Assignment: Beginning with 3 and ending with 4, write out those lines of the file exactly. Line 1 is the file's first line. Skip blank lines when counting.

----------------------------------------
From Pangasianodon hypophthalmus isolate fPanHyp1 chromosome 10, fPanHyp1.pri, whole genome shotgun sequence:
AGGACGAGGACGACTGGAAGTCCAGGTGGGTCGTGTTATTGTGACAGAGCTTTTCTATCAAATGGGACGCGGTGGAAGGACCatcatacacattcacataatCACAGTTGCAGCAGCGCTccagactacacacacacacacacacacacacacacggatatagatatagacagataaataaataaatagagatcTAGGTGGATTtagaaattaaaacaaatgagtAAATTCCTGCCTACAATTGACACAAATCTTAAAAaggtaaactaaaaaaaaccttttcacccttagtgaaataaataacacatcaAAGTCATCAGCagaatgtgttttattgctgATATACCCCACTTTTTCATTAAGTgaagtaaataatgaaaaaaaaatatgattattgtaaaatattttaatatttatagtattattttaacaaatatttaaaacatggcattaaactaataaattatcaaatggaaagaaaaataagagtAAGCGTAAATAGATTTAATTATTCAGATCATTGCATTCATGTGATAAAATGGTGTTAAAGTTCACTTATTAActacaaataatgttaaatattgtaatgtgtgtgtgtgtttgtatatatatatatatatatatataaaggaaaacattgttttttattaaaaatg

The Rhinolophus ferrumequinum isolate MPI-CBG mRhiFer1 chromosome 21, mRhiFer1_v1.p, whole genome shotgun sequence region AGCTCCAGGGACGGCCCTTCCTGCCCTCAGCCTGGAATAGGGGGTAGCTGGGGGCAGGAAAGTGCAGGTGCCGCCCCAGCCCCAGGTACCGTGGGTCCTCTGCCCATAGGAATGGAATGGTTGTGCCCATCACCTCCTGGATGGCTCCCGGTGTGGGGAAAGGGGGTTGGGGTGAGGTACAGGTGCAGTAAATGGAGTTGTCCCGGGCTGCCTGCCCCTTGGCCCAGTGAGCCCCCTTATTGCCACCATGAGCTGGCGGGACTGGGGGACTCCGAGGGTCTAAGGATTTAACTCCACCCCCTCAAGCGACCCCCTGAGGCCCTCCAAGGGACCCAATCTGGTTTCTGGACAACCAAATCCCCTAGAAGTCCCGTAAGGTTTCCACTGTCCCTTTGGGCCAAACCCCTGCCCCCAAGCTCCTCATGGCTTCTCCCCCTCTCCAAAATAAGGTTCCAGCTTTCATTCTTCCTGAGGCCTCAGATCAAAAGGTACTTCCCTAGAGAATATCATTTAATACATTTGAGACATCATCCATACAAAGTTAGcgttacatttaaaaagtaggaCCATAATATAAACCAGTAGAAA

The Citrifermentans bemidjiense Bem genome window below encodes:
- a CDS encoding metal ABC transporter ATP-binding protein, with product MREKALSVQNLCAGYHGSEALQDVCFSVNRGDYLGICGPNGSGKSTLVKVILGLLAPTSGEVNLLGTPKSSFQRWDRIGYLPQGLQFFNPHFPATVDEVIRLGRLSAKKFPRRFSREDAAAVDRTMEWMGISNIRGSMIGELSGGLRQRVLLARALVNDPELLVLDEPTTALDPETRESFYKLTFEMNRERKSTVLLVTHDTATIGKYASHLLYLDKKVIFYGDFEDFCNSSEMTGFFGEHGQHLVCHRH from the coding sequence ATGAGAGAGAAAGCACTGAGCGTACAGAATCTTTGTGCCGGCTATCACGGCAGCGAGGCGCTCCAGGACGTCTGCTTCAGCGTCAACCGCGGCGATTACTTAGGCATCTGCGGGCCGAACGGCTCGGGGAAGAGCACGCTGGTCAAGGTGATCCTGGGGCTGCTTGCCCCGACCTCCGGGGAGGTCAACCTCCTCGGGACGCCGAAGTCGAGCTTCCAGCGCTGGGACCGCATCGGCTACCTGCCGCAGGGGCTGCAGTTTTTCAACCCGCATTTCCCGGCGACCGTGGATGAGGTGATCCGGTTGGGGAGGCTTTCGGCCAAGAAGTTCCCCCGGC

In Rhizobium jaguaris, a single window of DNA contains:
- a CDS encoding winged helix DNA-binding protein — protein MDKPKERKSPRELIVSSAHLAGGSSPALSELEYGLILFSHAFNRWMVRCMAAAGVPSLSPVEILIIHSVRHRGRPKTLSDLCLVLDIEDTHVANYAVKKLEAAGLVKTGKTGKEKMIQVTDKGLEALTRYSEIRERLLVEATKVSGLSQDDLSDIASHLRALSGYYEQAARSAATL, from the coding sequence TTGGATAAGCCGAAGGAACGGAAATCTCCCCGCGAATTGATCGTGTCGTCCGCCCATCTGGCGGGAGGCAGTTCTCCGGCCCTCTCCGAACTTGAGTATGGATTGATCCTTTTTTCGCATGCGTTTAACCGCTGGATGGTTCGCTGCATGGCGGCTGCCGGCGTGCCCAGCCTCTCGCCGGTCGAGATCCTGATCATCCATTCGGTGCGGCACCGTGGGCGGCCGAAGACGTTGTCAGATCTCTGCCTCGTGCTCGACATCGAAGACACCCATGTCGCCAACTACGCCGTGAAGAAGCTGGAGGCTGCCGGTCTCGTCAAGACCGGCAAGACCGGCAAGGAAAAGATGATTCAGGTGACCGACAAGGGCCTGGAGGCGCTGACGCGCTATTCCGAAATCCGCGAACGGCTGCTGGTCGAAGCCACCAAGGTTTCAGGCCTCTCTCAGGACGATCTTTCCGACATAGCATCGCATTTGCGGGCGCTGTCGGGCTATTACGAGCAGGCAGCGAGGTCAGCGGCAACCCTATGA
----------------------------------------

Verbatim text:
The Rhinolophus ferrumequinum isolate MPI-CBG mRhiFer1 chromosome 21, mRhiFer1_v1.p, whole genome shotgun sequence region AGCTCCAGGGACGGCCCTTCCTGCCCTCAGCCTGGAATAGGGGGTAGCTGGGGGCAGGAAAGTGCAGGTGCCGCCCCAGCCCCAGGTACCGTGGGTCCTCTGCCCATAGGAATGGAATGGTTGTGCCCATCACCTCCTGGATGGCTCCCGGTGTGGGGAAAGGGGGTTGGGGTGAGGTACAGGTGCAGTAAATGGAGTTGTCCCGGGCTGCCTGCCCCTTGGCCCAGTGAGCCCCCTTATTGCCACCATGAGCTGGCGGGACTGGGGGACTCCGAGGGTCTAAGGATTTAACTCCACCCCCTCAAGCGACCCCCTGAGGCCCTCCAAGGGACCCAATCTGGTTTCTGGACAACCAAATCCCCTAGAAGTCCCGTAAGGTTTCCACTGTCCCTTTGGGCCAAACCCCTGCCCCCAAGCTCCTCATGGCTTCTCCCCCTCTCCAAAATAAGGTTCCAGCTTTCATTCTTCCTGAGGCCTCAGATCAAAAGGTACTTCCCTAGAGAATATCATTTAATACATTTGAGACATCATCCATACAAAGTTAGcgttacatttaaaaagtaggaCCATAATATAAACCAGTAGAAA

The Citrifermentans bemidjiense Bem genome window below encodes: